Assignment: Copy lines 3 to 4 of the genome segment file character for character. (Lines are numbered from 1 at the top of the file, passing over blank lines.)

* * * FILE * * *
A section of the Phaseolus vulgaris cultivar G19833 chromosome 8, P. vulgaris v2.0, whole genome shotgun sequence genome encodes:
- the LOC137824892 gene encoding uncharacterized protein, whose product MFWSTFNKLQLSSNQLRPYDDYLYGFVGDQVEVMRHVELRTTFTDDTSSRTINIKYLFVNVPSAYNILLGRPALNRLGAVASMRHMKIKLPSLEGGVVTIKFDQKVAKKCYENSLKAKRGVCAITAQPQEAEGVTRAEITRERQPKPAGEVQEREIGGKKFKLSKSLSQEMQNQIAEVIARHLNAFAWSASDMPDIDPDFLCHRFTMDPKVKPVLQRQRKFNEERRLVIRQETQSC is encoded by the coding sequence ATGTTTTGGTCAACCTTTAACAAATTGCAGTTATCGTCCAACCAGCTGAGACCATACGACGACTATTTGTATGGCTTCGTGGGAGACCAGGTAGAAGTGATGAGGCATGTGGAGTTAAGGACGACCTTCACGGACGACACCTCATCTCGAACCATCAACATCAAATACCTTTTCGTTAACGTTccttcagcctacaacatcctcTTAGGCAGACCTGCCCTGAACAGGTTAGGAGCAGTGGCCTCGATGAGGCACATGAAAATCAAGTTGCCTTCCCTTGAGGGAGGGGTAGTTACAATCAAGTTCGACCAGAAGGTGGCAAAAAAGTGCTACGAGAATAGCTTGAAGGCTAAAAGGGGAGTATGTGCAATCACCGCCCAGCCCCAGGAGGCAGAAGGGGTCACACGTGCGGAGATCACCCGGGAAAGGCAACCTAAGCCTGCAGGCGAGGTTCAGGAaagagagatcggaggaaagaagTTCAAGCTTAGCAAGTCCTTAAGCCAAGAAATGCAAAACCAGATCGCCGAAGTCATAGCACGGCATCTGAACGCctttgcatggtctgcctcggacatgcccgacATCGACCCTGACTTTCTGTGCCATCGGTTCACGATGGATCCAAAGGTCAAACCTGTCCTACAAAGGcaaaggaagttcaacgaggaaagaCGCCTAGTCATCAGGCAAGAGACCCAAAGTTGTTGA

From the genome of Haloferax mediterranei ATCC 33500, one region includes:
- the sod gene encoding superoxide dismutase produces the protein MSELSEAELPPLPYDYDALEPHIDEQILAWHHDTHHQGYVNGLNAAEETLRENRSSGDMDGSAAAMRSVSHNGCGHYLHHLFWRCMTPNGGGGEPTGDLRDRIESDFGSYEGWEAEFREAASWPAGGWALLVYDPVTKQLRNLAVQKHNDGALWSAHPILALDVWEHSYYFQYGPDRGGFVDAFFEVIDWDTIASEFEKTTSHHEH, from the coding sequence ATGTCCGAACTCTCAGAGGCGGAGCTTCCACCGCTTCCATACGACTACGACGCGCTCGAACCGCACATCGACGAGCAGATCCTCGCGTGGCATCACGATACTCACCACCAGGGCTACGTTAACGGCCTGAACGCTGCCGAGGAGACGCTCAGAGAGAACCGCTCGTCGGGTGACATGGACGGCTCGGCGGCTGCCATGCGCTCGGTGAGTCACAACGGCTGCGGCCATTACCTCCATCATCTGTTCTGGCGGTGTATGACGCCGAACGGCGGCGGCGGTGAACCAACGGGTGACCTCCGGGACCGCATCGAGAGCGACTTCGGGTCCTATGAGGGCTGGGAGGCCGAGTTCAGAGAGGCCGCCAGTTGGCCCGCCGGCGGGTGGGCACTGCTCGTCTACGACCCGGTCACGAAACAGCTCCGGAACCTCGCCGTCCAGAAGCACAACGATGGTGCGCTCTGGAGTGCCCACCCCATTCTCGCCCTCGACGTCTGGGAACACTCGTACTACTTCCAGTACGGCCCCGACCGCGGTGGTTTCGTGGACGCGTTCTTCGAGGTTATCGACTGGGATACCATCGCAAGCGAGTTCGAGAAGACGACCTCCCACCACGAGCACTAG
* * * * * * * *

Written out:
From the genome of Haloferax mediterranei ATCC 33500, one region includes:
- the sod gene encoding superoxide dismutase produces the protein MSELSEAELPPLPYDYDALEPHIDEQILAWHHDTHHQGYVNGLNAAEETLRENRSSGDMDGSAAAMRSVSHNGCGHYLHHLFWRCMTPNGGGGEPTGDLRDRIESDFGSYEGWEAEFREAASWPAGGWALLVYDPVTKQLRNLAVQKHNDGALWSAHPILALDVWEHSYYFQYGPDRGGFVDAFFEVIDWDTIASEFEKTTSHHEH, from the coding sequence ATGTCCGAACTCTCAGAGGCGGAGCTTCCACCGCTTCCATACGACTACGACGCGCTCGAACCGCACATCGACGAGCAGATCCTCGCGTGGCATCACGATACTCACCACCAGGGCTACGTTAACGGCCTGAACGCTGCCGAGGAGACGCTCAGAGAGAACCGCTCGTCGGGTGACATGGACGGCTCGGCGGCTGCCATGCGCTCGGTGAGTCACAACGGCTGCGGCCATTACCTCCATCATCTGTTCTGGCGGTGTATGACGCCGAACGGCGGCGGCGGTGAACCAACGGGTGACCTCCGGGACCGCATCGAGAGCGACTTCGGGTCCTATGAGGGCTGGGAGGCCGAGTTCAGAGAGGCCGCCAGTTGGCCCGCCGGCGGGTGGGCACTGCTCGTCTACGACCCGGTCACGAAACAGCTCCGGAACCTCGCCGTCCAGAAGCACAACGATGGTGCGCTCTGGAGTGCCCACCCCATTCTCGCCCTCGACGTCTGGGAACACTCGTACTACTTCCAGTACGGCCCCGACCGCGGTGGTTTCGTGGACGCGTTCTTCGAGGTTATCGACTGGGATACCATCGCAAGCGAGTTCGAGAAGACGACCTCCCACCACGAGCACTAG